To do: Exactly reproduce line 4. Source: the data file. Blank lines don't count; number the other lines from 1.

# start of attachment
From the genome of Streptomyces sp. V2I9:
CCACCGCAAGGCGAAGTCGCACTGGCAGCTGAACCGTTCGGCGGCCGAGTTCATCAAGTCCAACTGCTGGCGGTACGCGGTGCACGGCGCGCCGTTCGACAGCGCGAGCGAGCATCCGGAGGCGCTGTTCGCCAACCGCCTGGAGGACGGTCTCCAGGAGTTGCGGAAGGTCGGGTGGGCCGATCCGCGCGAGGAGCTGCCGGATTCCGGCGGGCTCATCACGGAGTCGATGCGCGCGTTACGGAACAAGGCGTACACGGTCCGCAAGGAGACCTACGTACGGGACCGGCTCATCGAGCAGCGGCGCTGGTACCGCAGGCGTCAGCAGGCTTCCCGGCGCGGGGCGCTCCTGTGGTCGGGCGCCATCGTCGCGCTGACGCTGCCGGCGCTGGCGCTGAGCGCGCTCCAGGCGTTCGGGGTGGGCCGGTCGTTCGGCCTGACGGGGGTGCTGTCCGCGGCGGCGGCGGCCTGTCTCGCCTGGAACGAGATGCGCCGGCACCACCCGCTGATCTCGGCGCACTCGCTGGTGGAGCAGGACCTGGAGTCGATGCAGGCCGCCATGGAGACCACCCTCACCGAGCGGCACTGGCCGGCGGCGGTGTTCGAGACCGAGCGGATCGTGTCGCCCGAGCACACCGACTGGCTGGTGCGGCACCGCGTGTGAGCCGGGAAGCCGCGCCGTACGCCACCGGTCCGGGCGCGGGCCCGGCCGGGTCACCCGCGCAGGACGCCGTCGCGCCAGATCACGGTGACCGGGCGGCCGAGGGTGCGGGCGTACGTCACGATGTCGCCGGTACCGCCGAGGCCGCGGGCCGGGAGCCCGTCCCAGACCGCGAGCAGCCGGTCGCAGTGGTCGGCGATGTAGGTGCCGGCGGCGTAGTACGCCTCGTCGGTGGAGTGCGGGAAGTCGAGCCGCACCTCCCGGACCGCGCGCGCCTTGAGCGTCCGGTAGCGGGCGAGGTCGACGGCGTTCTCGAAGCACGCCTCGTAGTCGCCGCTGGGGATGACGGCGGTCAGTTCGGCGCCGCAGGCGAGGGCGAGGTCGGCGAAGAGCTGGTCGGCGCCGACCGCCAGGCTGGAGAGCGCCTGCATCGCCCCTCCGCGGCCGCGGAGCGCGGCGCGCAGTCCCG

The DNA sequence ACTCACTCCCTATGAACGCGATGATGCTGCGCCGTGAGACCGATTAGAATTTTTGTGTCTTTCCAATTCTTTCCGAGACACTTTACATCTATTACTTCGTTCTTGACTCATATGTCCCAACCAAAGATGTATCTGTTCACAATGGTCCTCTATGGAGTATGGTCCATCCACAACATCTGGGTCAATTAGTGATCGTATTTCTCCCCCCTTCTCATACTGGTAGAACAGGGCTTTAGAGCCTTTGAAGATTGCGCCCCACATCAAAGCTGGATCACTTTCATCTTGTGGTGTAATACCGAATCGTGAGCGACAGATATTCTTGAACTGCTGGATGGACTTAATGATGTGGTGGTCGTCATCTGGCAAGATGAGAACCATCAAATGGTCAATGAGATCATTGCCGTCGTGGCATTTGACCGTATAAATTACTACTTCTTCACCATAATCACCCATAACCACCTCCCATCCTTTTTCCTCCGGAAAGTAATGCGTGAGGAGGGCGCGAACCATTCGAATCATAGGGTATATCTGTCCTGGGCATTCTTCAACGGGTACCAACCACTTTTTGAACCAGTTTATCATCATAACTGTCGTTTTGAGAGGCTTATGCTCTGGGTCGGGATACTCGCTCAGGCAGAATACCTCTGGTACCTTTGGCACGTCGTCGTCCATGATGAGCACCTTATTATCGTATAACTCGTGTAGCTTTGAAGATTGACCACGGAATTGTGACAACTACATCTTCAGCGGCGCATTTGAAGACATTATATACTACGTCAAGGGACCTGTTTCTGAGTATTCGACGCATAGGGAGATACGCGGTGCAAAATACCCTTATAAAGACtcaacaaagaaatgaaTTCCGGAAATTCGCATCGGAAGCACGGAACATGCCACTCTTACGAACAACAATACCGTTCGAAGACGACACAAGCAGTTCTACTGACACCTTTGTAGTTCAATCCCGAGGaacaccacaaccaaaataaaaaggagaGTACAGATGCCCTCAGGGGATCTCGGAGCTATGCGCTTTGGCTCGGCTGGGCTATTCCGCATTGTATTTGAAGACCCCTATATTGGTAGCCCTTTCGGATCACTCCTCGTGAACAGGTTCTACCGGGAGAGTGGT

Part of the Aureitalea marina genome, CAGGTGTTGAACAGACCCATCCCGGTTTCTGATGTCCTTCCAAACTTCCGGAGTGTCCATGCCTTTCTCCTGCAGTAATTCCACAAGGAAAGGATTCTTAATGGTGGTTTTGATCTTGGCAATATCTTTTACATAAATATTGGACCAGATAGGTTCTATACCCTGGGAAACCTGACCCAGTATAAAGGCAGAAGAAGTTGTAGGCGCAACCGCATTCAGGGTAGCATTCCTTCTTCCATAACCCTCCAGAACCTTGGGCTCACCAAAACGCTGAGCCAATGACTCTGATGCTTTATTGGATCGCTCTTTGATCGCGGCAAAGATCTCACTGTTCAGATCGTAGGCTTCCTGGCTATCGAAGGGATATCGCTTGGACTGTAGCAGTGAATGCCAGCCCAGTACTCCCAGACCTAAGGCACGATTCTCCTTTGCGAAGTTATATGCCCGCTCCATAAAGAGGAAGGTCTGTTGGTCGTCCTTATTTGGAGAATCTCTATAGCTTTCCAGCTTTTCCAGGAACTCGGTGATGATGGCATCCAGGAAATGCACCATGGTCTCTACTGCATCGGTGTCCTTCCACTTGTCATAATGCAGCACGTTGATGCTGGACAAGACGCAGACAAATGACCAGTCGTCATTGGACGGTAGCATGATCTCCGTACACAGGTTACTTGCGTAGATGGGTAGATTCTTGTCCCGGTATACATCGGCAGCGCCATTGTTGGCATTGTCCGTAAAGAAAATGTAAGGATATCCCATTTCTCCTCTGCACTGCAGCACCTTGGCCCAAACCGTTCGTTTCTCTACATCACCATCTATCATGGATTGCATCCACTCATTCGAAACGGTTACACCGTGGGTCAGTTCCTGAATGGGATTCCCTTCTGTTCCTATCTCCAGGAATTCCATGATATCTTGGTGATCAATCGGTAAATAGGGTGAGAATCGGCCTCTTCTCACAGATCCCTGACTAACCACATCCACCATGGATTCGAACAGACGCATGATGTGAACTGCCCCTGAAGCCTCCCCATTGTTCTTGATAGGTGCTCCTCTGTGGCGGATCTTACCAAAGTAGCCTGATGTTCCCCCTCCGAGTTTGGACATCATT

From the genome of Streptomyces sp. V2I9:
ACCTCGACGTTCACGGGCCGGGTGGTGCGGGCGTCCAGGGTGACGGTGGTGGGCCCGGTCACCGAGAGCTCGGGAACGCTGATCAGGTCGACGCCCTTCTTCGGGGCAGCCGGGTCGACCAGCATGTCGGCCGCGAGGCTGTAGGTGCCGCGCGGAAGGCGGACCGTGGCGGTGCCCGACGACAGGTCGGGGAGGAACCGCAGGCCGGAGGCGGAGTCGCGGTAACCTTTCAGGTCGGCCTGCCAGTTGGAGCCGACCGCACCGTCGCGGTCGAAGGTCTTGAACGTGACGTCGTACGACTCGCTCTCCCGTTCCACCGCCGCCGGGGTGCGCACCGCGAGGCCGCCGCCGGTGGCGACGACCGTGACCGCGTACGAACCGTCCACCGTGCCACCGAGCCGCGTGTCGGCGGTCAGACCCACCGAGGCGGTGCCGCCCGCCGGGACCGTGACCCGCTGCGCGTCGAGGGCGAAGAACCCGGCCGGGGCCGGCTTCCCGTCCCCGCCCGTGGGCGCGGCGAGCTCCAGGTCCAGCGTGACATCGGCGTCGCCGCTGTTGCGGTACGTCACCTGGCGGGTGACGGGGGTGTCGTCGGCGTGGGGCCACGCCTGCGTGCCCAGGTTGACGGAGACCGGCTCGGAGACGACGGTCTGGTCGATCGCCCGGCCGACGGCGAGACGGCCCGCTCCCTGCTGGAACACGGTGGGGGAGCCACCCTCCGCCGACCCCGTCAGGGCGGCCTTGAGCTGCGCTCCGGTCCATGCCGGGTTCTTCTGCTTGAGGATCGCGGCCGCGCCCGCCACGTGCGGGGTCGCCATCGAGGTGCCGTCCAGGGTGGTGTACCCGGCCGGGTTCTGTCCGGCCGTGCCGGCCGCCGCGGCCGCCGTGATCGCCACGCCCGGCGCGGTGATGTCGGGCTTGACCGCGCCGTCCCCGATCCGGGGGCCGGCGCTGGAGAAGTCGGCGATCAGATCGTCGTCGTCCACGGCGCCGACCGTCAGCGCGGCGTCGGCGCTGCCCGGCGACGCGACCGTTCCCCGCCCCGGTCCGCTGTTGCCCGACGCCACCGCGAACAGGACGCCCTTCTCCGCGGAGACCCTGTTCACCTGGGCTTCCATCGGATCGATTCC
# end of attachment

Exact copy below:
Part of the Aureitalea marina genome, CAGGTGTTGAACAGACCCATCCCGGTTTCTGATGTCCTTCCAAACTTCCGGAGTGTCCATGCCTTTCTCCTGCAGTAATTCCACAAGGAAAGGATTCTTAATGGTGGTTTTGATCTTGGCAATATCTTTTACATAAATATTGGACCAGATAGGTTCTATACCCTGGGAAACCTGACCCAGTATAAAGGCAGAAGAAGTTGTAGGCGCAACCGCATTCAGGGTAGCATTCCTTCTTCCATAACCCTCCAGAACCTTGGGCTCACCAAAACGCTGAGCCAATGACTCTGATGCTTTATTGGATCGCTCTTTGATCGCGGCAAAGATCTCACTGTTCAGATCGTAGGCTTCCTGGCTATCGAAGGGATATCGCTTGGACTGTAGCAGTGAATGCCAGCCCAGTACTCCCAGACCTAAGGCACGATTCTCCTTTGCGAAGTTATATGCCCGCTCCATAAAGAGGAAGGTCTGTTGGTCGTCCTTATTTGGAGAATCTCTATAGCTTTCCAGCTTTTCCAGGAACTCGGTGATGATGGCATCCAGGAAATGCACCATGGTCTCTACTGCATCGGTGTCCTTCCACTTGTCATAATGCAGCACGTTGATGCTGGACAAGACGCAGACAAATGACCAGTCGTCATTGGACGGTAGCATGATCTCCGTACACAGGTTACTTGCGTAGATGGGTAGATTCTTGTCCCGGTATACATCGGCAGCGCCATTGTTGGCATTGTCCGTAAAGAAAATGTAAGGATATCCCATTTCTCCTCTGCACTGCAGCACCTTGGCCCAAACCGTTCGTTTCTCTACATCACCATCTATCATGGATTGCATCCACTCATTCGAAACGGTTACACCGTGGGTCAGTTCCTGAATGGGATTCCCTTCTGTTCCTATCTCCAGGAATTCCATGATATCTTGGTGATCAATCGGTAAATAGGGTGAGAATCGGCCTCTTCTCACAGATCCCTGACTAACCACATCCACCATGGATTCGAACAGACGCATGATGTGAACTGCCCCTGAAGCCTCCCCATTGTTCTTGATAGGTGCTCCTCTGTGGCGGATCTTACCAAAGTAGCCTGATGTTCCCCCTCCGAGTTTGGACATCATT